What if Gratitude Was Our First Language?
Daniel DarlingDaniel Darling is the Vice President for Communications for the Ethics and Religious Liberty Commission of the Southern Baptist Convention (ERLC). For five years, Dan served as Senior Pastor of Gages Lake Bible Church in the northwest suburbs of Chicago and is the author of several books, including Teen People of the Bible, Crash Course, iFaith, Real, and his latest, Activist Faith. He is a weekly contributor to Out of Ur, the blog of Leadership Journal. His work has been featured in evangelical publications such as Relevant Magazine, Homelife, Focus on the Family, Marriage Partnership, In Touch with Dr. Charles Stanley. He has guest-posted on leading blogs such as Michael Hyatt, The Gospel Coalition, OnFaith (Washington Post), and others. He is a contributing writer for many publications including Stand Firm, Enrichment Journal and others. Dan’s op-eds have appeared in Washington Posts’ On Faith, CNN.com's Belief Blog, and other newspapers and opinion sites. He is a featured blogger for Crosswalk.com, Churchleaders.com and Believe.com, Covenant Eyes, G92, and others. Publisher's Weekly called his writing style "substantive and punchy." Dan is a sought-after speaker and has been interviewed on TV and radio outlets across the country, including CNN, 100 Huntley Street, Moody Broadcasting Network, Harvest Television, The Sandy Rios Show, American Family Radio, the Salem Radio Network, and a host of other local and national Christian media. He holds a bachelor’s degree in pastoral ministry from Dayspring Bible College and is pursuing a Masters of Divinity degree from Trinity Evangelical Divinity School. He and his wife Angela have four children and reside in the Nashville area. Daniel is represented by Tamela Hancock Murray of The Steve Laube Literary Agency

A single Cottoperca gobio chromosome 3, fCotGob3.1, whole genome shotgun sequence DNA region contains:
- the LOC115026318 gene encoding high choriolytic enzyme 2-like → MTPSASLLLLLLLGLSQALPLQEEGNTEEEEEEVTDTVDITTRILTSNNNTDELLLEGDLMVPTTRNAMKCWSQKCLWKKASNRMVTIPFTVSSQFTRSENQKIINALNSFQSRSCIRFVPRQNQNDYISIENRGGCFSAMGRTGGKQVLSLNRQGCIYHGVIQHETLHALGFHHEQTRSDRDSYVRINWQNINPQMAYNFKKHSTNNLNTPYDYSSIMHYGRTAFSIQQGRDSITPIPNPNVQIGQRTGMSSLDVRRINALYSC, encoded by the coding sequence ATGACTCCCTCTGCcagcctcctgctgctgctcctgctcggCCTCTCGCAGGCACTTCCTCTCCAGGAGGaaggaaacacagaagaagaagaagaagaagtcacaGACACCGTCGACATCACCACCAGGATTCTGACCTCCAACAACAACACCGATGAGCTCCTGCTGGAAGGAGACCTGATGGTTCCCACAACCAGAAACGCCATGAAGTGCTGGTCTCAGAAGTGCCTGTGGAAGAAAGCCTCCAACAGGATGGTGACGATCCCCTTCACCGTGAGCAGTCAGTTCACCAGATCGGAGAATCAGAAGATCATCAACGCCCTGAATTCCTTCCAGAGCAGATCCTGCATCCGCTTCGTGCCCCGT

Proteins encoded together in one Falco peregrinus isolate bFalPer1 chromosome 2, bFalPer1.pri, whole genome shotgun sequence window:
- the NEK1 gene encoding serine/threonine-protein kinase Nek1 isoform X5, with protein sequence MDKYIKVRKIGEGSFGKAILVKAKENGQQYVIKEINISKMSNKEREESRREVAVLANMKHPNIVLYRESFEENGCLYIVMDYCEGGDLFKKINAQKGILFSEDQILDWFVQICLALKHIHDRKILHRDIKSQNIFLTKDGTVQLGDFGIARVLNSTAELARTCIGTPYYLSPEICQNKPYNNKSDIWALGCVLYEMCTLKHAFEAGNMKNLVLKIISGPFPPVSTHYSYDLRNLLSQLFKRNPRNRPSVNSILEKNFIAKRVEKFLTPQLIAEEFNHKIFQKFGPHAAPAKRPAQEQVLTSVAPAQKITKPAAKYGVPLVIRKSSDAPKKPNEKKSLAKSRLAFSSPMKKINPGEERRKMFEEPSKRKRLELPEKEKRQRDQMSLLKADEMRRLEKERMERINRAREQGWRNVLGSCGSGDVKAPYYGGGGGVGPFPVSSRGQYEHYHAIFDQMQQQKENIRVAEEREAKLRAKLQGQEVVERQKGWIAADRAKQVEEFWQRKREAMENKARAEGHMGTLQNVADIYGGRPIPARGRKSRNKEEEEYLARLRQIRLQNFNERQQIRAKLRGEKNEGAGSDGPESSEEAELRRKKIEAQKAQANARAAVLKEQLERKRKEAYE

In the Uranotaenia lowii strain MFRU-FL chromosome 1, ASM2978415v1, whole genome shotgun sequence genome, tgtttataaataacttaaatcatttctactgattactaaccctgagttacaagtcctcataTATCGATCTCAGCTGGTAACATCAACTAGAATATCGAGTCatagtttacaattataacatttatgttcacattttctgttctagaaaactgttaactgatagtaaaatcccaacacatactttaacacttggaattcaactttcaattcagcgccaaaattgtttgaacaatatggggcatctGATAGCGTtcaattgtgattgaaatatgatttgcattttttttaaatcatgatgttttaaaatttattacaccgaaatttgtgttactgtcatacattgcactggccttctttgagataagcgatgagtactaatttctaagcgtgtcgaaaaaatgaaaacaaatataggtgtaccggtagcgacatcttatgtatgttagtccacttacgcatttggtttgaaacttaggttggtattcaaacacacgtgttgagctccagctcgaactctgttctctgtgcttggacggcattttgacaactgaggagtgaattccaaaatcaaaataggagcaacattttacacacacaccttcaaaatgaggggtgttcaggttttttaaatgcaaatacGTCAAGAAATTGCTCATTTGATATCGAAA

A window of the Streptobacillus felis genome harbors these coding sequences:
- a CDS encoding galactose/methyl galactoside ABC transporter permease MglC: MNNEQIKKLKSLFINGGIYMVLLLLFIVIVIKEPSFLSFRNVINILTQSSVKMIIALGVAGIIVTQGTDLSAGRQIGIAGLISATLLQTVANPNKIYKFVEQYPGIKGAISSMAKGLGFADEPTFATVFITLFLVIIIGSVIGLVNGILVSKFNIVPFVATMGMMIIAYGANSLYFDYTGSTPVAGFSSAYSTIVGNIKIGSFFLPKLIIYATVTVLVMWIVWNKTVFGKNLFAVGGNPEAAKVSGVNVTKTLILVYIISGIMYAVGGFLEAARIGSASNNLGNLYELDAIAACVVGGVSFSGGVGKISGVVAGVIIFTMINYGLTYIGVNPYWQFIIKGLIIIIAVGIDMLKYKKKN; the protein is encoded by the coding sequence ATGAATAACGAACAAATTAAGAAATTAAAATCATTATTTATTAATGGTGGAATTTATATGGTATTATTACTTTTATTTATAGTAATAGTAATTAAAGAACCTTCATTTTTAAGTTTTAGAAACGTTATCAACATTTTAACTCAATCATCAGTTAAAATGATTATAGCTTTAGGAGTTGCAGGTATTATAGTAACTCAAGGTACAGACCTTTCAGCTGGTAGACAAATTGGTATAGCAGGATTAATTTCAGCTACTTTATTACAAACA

- 2012 Nov 20
Yeah, yeah, of course we're supposed to be thankful on Thanksgiving. But it occurs to me that we're not very good at this. By we, I don't mean the editorial "we" by which I'm pointing the finger at the rest of Americans for being ungrateful while I ignore my own ingratitude. By we I don't mean the "Church" by which I think the problem is the rest of those ungrateful brothers and sisters in the Lord while I silently pretend I'm not full of unhealthy entitlement.
No, I'm talking about me and my own ingratitude. And of all people, shouldn't it be me that's the most thankful? Whose first language is one of thanksgiving? After all, it's me who was sovereignly chosen to salvation, who was brought from death to life by the mercy of God at the cross. It's me who is the recipient of God's resurrection power, giving me new life, endowing me with the Holy Spirit, gifting me to serve God, and securing a beautiful eternal city where I'll dwell with God forever.
It occurs to me that, of all who should be grateful, Christians are at the front of the line. And yet it is us--it is me--who are the least grateful. We belly ache about the state of our country, posting our beefs on Facebook and Twitter, muttering them at the coffee shop and the water cooler. We complain about our jobs, our marriages, our children, our in-laws. We rail against the faults of the Church worldwide, the church local, and that cranky old neighbor next door. When we've exhausted these complaints, we moan about the weather.
But our lips should resound with praise. Of all people, we who have been touched by the gospel, should know the depths from which we were rescued. We, of all people should recognize the simple gifts of beauty from a gracious God. Sunlight, oxygen, green grass, rows of harvested corn, breath, blood, life, and community. We, of all people, should enjoy the fruits of American prosperity: political stability, food, order, money, iPhones, clean shirts, education, books, coffee, and a warm coat.
God's people should speak first the language of gratitude. We should treasure, rather than bemoan, our closest relationships. We should overlook rather than highlight the flaws of those we love. We should embrace, rather than run away from, hard work and accomplishment and purpose.
I wonder the effect on our culture if Christians first simply expressed the unadulterated joy of a man in prison: The Apostle Paul. Where others would complain, he said, "Rejoice." Where others would give up hope, he said, "I'm content." Where others would rail at God, he said, "To live is Christ, to die is gain."
Imagine the impact if this attitude prevailed among God's people. Imagine the impact if it simply prevailed in me.